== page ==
By Jennifer Maggio, Crosswalk.com
It comes rushing in like a familiar friend who unexpectedly comes for a visit, and it’s usually bearing luggage for a long-term stay. A broken heart. Unfortunately, we’ve all-too-familiar with its grip. The weight of a broken heart leaves grief in its wake, making most of us gasp for air as we flail our arms trying to escape its immovable grip. The pain is substantial. The vibrant blues and yellows of life quickly turn gray and we find ourselves trudging through. It’s usually not the weight of one thing that puts us under. Rather it’s the occurrence of seemingly a thousand. A thousand pains. Disappointments. Blows. One more failed relationship. Another lost job. One more rejection from a friend. A broken heart sucks the air from our mouths. We want to breathe and live and laugh. We just can’t. I want to talk to one that is muddling through a broken heart today.
Broken hearts stem from loss - a loved one, a season, a job, health, a dream, a relationship or the word wounds of a loved one. A broken heart comes in like a mighty river, snatching everything in its path, leaving a wake of destruction in its path. Do you ever feel like you’ve had more than your fair share of broken hearts? Like maybe you’ve suffered one too many blows and this thing is going to take you out? Like it isn’t fair because everyone else’s life seems to a breeze compared to the hardships you’ve suffered? I’ve been there!
Here are 7 ways to heal from a broken heart that have served me well in various seasons:
Learn to sit with the pain. Don’t rush through the recovery process too quickly or you’ll likely be back in it too soon. It takes time to heal. A half-healed wound will likely reopen. Sometimes, we want to rush through a process to get to the next thing, to just be on the other side, but take time to heal, to assess. Discomfort often breeds revelation so sit in the discomfort of the pain for a little while. Take the time necessary to evaluate the pain, understand what happened, and how the pain could be avoided in the future, when applicable. It’s especially important to see how the pain can be utilized for purpose. Maybe this pain was necessary for a life lesson for your next season.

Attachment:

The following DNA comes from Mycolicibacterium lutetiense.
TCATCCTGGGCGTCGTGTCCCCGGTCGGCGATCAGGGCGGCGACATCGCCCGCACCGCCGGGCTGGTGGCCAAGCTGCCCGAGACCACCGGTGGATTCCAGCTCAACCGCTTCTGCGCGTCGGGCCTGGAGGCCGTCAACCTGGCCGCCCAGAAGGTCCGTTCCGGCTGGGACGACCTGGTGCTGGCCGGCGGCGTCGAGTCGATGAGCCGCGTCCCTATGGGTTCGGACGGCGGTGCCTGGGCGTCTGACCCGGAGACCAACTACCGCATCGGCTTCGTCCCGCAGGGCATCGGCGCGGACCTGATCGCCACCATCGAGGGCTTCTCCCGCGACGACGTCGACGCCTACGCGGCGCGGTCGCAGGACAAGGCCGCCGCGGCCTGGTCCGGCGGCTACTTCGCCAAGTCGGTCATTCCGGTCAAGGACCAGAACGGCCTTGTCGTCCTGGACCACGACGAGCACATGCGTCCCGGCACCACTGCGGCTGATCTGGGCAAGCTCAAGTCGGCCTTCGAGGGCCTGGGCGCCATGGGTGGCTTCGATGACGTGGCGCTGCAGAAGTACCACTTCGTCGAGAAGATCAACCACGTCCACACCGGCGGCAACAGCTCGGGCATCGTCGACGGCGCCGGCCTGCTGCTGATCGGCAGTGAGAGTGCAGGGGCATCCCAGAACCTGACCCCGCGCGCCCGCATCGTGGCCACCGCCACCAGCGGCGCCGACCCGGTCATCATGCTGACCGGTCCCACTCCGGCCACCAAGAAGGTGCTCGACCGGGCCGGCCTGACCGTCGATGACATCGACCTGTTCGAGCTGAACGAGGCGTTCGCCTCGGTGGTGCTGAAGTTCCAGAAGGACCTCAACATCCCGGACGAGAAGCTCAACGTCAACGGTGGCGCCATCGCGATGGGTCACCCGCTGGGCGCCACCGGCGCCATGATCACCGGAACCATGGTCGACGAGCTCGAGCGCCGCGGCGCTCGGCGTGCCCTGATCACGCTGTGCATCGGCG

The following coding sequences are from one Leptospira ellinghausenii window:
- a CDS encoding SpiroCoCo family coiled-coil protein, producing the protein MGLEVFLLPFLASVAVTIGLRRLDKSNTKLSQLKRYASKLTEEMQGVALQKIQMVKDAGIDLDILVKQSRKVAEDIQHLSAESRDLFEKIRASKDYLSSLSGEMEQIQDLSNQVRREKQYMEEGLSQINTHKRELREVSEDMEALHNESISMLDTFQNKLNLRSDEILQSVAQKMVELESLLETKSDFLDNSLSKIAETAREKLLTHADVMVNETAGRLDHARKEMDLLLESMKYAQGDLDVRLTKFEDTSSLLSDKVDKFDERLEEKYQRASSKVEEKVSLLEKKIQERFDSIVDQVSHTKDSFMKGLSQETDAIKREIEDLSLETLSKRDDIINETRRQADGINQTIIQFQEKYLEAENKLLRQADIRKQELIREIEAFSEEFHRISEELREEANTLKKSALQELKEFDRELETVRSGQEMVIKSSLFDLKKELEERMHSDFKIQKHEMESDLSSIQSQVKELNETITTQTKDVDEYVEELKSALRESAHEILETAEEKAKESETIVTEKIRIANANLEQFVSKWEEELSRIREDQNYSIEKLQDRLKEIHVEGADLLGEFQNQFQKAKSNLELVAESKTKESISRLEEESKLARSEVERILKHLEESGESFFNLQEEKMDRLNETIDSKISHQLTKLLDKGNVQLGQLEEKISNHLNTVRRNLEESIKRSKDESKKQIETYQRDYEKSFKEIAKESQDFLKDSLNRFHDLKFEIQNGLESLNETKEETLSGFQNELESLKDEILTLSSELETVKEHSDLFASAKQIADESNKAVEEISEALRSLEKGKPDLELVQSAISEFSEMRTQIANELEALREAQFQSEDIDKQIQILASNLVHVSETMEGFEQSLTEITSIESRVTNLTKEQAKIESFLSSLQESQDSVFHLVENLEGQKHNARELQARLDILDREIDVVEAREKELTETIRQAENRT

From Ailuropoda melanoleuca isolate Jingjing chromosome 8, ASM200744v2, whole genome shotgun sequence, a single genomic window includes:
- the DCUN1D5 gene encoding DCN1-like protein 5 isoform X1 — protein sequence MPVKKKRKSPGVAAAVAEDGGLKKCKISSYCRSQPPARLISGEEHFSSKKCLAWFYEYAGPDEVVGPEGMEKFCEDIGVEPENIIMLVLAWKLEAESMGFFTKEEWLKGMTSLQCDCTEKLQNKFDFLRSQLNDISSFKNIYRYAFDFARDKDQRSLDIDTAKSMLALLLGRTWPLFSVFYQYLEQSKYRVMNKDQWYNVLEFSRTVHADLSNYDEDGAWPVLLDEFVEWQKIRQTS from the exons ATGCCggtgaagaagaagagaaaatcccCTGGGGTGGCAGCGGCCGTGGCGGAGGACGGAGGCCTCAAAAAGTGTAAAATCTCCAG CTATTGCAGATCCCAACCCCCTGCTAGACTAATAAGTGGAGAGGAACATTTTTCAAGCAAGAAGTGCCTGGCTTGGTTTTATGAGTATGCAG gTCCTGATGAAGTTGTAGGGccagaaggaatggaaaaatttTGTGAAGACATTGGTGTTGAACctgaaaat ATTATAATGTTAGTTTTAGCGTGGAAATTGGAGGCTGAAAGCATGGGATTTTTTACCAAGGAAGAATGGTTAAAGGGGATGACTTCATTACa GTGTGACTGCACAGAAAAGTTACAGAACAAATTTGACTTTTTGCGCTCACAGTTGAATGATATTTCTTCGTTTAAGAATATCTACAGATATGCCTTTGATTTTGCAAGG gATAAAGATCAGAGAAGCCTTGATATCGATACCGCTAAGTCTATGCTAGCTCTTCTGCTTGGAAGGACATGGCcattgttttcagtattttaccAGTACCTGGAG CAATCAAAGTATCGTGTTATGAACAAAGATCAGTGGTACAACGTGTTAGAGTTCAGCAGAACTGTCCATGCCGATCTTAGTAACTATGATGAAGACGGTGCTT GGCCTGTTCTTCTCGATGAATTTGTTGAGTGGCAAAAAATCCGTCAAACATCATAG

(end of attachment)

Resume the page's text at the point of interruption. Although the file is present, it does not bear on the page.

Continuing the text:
Avoid significant decisions. Too often the weight of a broken heart leaves pressure to change things immediately. We must “fix” it. And while it is necessary to evaluate and determine how to move forward, it is also important to be steady not hasty. Pursuing a major geographic relocation, jumping into a new relationship, making a major purchase, or changing jobs may be a false substitute that only provides temporary comfort. Proceed with caution.
Think about what you’re thinking about. Sometimes our thoughts can run away with us during times of brokenness. I’m a bad friend. I’m never going to find the one. No one would ever want to be with me. I don’t deserve happiness. Philippians 4:8 says, “And now, dear brothers and sisters, one final thing. Fix your thoughts on what is true, and honorable, and right, and pure, and lovely, and admirable. Think about things that are excellent and worthy of praise.” What are you spending time thinking about? Is it true? Is it praise-worthy? Is it honorable? Do you seek revenge and meditate on what he said or did? Do you focus on the lie of the enemy or the truth that God called you redeemed, restored, renewed, and transformed? Focus on what is true to help pull you from the pit of pain.